Monday, April 3, 2017

Lent's Purpose

According to Baylor University's Center for Christian Ethics, the season of Lent may have had its roots in the tradition of the early Church encouraging fasting for 1-2 days before Easter. Although there is some evidence to link Easter with baptism, the practice was not widespread.

It was Athanasius of Alexandria, in a series of letters (334 AD) who encouraged a forty-day fast, linked to Easter.

Interestingly, according to Christianity Today, the season of Lent didn't always begin on Ash Wednesday. It was Gregory the Great (540-604) who moved the start of Lent to a Wednesday, and instituted the spreading of ashes on the forehead. A symbol of the self-examination and denial, linked to Genesis 3:19, "remember that you are dust and to dust you shall return."

The fasting portion of Lent also has undergone changes.

After the Council of Nicea, church leaders instituted a standard for the 40-day fast of one meal each evening, with no meat, fish or animal products. Today, in the West, that is not the standard, and Christianity Today points out, many Protestant denominations (outside of Episcopal and Anglican) do not mention or practice Lent at all.

Regardless of the history, the main focus of Lent is on reflection and denial. The United Methodist Church's organizational website notes that Lent is a "season of repentance, fasting and preparation for Easter," reflecting on our relationship with God. It often involves giving up something to help this effort. 

So, what's the significance of Genesis 3:19?

Shortly after the Fall (when our spiritual ancestors sinned against God for the first time and were cut off from intimate relationship), God told them: "...For you were made from dust, and to dust you will return."

Indicating that from that point forward, the human race would experience death.

We can take this to mean, on a physical level, that at some point, we will all leave this earth. That our life, as we now experience it, will be over.

Everything we have, materially, at one point, will be gone. The instant we leave this world. (While it's true that some possessions may be forwarded on to relatives or friends or designated institutions, for the most part, those things will no longer be ours).

That's a sobering thought.

It's been said that most of our life, at least in Western culture, is spent ignoring the fact that we're going to die. Death represents the unknown and it often frightens us into accumulating material things.

However, for a person of faith, death isn't the final chapter.

That's the purpose behind Lent.

On the one hand it's a reminder that life is fragile and fleeting. On the other, it asks us to examine the kind of life we are living and our relationship with God. And the spiritual reality of Easter Sunday.

For followers of Jesus, Easter Sunday is a celebration of the life to come. Of death being conquered. That there is much more to this world than material reality.

Lent asks us to remember that this life will someday end. It asks us to slow down and examine where our priorities are. Lent asks us to acknowledge that there is more to living than consuming. We can choose to live lives of service to others. Lent is an invitation to examine the spiritual reality beyond everyday life. Lent is a reminder that we don't have to be afraid of death if we're lived the kind of life to prepare for it.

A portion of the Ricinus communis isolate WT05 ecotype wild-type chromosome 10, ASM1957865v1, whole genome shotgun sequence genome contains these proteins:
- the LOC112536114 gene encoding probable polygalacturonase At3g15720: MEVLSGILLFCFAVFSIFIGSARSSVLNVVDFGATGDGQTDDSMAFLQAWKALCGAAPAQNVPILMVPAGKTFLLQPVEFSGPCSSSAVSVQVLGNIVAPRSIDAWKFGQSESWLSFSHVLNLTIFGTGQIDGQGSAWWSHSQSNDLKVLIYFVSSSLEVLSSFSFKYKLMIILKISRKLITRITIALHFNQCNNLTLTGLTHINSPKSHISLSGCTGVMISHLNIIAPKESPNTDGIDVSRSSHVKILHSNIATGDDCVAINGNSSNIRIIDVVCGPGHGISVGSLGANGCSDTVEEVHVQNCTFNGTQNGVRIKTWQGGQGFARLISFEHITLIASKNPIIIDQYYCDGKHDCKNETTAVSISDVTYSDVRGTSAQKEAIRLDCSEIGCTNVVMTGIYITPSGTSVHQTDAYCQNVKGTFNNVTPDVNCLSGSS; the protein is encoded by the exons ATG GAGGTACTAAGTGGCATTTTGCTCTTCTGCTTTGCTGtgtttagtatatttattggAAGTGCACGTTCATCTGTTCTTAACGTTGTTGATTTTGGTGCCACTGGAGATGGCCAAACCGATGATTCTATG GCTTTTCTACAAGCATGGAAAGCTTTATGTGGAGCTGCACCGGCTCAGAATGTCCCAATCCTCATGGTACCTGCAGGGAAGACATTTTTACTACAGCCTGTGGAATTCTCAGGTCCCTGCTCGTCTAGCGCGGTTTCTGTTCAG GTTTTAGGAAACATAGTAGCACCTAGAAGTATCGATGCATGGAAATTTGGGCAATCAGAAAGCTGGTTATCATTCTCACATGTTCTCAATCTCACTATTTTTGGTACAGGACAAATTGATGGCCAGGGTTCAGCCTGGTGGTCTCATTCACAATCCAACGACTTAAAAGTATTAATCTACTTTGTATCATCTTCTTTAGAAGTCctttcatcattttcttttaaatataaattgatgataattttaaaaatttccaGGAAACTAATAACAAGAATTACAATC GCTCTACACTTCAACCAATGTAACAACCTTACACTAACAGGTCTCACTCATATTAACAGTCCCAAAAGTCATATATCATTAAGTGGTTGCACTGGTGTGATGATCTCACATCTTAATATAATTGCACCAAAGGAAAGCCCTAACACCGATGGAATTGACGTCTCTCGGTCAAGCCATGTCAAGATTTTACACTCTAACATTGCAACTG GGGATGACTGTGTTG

And by pointing ahead to Easter and the Resurrection of Jesus, Lent offers a resounding "YES!" to the age-old musing, "There has got to be more to life."

How about you? How do you observe Lent?

Photo Credits:
United Methodist Church

Monday, March 27, 2017

Immigration - The History of US

With the recent attempts by the current administration in Washington to issue a travel ban, there's been much attention given to the issue of immigration.

We tend to forget that there were native people living in the United States well before our ancestors got here. Which means before there was an Ellis Island there were at least two centuries of assimilation going on.

European nations settled the portion of the continent that became the US with little regard for established boundaries. When more land was wanted, the policy of Manifest Destiny conveniently opened up millions of acres (known as the west) for exploration. When that wasn't enough, the same policy looked south (to Mexico) and the US took hundreds of thousands of acres from our neighbor to establish California and Texas. The current state of Hawaii was also annexed after a long history of commercial exploitation.

Of course, there is also a more positive side to this story. Millions upon millions of our ancestors came to the US through Ellis Island and other ports. From 1892 to 1920 the US received 20 million immigrants. So, it's totally accurate to say that we are, indeed, a nation of immigrants. Almost every one of us can trace our family's history back far enough to prove its truth.

Like it or not, this is part of US history.

So it's more than slightly ironic to witness the clamor in Washington against immigrants: the aforementioned efforts to issue a new travel ban on Muslims, plans to hire an additional 10,000 ICE agents to round up immigrants, calls for extreme vetting and plans to build a "huge" wall to seal ourselves off from Mexico.

None of these plans honor our history. It's as if the authors behind such actions have willfully given in to a selective amnesia that wipes out truth and ushers in unfounded fear. (Even though many ethnic groups have faced prejudice, there were relatively few federal attempts to limit immigration until the Chinese Exclusion Act of 1882 was passed. And since the Immigration Act of 1924 there had always been limits set on various ethnic groups, until 1965 when such ethnic limits were abolished, but numerical restriction was maintained using other criteria).